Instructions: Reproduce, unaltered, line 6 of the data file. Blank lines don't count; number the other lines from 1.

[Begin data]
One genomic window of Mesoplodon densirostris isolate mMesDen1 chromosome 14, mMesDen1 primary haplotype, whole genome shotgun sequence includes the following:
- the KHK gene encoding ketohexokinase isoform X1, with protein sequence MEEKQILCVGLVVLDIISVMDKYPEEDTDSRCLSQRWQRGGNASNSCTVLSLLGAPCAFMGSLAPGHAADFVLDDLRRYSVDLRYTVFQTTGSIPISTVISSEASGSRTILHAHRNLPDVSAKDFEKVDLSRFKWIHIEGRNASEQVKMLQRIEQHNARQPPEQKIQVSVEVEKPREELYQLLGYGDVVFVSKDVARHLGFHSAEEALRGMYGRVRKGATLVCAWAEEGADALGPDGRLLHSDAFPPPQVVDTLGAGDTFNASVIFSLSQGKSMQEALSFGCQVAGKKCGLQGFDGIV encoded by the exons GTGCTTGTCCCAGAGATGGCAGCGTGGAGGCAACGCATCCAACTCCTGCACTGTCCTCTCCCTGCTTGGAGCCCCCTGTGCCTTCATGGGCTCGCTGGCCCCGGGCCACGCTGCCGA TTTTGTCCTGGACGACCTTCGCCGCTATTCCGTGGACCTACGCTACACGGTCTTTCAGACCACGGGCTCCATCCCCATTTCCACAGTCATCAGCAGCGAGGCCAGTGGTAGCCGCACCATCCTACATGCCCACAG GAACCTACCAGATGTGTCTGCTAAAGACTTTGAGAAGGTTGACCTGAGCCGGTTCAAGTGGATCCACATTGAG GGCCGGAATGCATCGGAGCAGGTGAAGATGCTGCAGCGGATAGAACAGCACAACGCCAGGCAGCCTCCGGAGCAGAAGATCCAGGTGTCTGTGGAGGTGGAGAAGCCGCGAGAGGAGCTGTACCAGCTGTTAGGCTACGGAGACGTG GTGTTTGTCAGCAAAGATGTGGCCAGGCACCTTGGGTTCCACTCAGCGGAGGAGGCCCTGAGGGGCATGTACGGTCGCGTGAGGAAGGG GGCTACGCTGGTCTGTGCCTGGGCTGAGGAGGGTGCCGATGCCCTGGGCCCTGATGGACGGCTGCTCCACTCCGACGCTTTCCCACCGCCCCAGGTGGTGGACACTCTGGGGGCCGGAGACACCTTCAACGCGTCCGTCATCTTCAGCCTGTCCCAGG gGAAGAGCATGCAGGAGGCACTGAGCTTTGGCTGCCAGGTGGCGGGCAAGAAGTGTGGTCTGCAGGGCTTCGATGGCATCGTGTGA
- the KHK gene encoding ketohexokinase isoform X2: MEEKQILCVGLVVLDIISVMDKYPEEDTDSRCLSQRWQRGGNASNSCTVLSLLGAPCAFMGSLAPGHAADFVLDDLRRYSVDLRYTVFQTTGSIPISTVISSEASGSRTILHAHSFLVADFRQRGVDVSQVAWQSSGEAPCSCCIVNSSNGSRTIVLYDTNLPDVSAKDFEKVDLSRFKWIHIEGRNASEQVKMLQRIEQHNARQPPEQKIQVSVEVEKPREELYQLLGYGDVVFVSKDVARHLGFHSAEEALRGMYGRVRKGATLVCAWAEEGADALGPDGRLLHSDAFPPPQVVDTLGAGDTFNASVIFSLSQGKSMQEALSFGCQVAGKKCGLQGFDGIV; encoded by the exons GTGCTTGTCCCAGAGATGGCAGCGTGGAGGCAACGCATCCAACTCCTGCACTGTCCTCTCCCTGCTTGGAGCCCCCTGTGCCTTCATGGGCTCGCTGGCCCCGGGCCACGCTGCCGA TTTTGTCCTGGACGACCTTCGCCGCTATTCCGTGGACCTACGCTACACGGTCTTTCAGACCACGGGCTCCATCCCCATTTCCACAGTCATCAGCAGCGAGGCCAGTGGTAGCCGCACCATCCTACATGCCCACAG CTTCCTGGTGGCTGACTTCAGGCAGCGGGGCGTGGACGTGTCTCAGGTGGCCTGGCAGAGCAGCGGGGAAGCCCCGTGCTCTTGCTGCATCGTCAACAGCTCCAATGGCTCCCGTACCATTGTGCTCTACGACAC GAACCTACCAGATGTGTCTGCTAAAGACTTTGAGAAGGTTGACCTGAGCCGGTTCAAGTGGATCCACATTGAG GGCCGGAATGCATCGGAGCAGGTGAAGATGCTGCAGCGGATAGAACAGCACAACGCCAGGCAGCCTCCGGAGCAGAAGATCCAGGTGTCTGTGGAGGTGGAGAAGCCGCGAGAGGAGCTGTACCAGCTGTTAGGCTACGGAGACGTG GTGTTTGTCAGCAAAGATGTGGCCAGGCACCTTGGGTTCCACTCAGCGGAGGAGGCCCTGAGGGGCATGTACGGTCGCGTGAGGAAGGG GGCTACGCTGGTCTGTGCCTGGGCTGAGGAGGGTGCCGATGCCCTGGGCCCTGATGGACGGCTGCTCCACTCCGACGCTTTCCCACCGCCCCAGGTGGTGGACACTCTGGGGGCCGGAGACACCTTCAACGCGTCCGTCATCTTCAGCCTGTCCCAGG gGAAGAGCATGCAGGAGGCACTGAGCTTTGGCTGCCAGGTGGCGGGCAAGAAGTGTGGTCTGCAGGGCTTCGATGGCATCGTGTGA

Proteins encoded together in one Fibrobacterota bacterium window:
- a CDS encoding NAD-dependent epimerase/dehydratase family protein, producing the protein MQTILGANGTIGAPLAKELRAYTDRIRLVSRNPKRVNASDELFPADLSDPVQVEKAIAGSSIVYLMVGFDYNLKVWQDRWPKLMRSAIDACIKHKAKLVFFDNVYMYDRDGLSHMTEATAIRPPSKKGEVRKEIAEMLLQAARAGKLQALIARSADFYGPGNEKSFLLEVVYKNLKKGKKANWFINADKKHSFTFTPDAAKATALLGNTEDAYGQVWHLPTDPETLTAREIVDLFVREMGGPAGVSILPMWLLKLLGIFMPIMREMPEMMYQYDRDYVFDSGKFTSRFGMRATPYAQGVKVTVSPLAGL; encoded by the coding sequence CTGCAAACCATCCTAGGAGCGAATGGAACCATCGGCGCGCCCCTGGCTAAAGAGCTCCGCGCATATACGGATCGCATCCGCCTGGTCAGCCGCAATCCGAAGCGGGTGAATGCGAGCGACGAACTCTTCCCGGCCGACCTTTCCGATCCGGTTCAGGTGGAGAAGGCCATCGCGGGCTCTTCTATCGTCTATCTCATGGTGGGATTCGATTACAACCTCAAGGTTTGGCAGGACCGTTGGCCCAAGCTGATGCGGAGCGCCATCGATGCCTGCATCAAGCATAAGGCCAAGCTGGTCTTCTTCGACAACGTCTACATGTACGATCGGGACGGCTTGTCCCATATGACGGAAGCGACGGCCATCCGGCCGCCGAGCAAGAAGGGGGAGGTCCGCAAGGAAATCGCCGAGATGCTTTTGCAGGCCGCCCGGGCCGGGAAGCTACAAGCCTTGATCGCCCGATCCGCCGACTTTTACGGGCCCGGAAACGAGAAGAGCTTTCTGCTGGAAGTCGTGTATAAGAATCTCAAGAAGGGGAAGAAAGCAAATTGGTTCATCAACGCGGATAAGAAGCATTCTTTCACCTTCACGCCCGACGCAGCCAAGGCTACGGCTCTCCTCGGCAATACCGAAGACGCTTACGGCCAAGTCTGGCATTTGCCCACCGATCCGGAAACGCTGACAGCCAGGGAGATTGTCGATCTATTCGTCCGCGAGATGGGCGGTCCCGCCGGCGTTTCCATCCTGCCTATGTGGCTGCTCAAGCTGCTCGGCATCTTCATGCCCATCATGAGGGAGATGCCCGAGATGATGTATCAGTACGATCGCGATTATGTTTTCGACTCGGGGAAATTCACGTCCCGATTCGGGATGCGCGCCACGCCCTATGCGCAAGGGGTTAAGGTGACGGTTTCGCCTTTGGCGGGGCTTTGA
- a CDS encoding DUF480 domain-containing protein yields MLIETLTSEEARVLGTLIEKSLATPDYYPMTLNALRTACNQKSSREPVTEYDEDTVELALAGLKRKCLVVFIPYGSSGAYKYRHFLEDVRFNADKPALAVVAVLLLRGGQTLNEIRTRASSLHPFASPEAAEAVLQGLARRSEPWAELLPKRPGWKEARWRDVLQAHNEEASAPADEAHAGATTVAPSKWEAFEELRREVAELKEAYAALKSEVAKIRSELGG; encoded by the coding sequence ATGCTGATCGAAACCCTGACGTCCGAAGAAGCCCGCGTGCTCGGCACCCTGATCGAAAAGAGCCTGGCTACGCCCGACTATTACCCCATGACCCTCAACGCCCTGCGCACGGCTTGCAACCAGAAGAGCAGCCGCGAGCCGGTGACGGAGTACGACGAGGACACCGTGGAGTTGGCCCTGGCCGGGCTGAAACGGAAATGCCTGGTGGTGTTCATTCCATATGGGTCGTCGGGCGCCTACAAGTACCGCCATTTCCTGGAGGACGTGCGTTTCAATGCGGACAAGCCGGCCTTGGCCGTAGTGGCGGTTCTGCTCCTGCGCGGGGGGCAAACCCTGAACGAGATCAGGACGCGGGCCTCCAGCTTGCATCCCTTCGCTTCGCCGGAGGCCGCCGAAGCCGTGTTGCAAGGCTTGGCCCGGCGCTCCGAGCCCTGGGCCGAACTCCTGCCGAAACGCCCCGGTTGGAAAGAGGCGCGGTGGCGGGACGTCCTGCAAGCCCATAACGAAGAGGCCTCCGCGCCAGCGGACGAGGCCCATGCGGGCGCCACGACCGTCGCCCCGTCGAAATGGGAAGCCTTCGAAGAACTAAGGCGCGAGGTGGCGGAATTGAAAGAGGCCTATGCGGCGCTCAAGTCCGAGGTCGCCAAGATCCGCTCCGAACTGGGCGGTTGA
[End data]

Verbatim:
- a CDS encoding DUF480 domain-containing protein yields MLIETLTSEEARVLGTLIEKSLATPDYYPMTLNALRTACNQKSSREPVTEYDEDTVELALAGLKRKCLVVFIPYGSSGAYKYRHFLEDVRFNADKPALAVVAVLLLRGGQTLNEIRTRASSLHPFASPEAAEAVLQGLARRSEPWAELLPKRPGWKEARWRDVLQAHNEEASAPADEAHAGATTVAPSKWEAFEELRREVAELKEAYAALKSEVAKIRSELGG; encoded by the coding sequence ATGCTGATCGAAACCCTGACGTCCGAAGAAGCCCGCGTGCTCGGCACCCTGATCGAAAAGAGCCTGGCTACGCCCGACTATTACCCCATGACCCTCAACGCCCTGCGCACGGCTTGCAACCAGAAGAGCAGCCGCGAGCCGGTGACGGAGTACGACGAGGACACCGTGGAGTTGGCCCTGGCCGGGCTGAAACGGAAATGCCTGGTGGTGTTCATTCCATATGGGTCGTCGGGCGCCTACAAGTACCGCCATTTCCTGGAGGACGTGCGTTTCAATGCGGACAAGCCGGCCTTGGCCGTAGTGGCGGTTCTGCTCCTGCGCGGGGGGCAAACCCTGAACGAGATCAGGACGCGGGCCTCCAGCTTGCATCCCTTCGCTTCGCCGGAGGCCGCCGAAGCCGTGTTGCAAGGCTTGGCCCGGCGCTCCGAGCCCTGGGCCGAACTCCTGCCGAAACGCCCCGGTTGGAAAGAGGCGCGGTGGCGGGACGTCCTGCAAGCCCATAACGAAGAGGCCTCCGCGCCAGCGGACGAGGCCCATGCGGGCGCCACGACCGTCGCCCCGTCGAAATGGGAAGCCTTCGAAGAACTAAGGCGCGAGGTGGCGGAATTGAAAGAGGCCTATGCGGCGCTCAAGTCCGAGGTCGCCAAGATCCGCTCCGAACTGGGCGGTTGA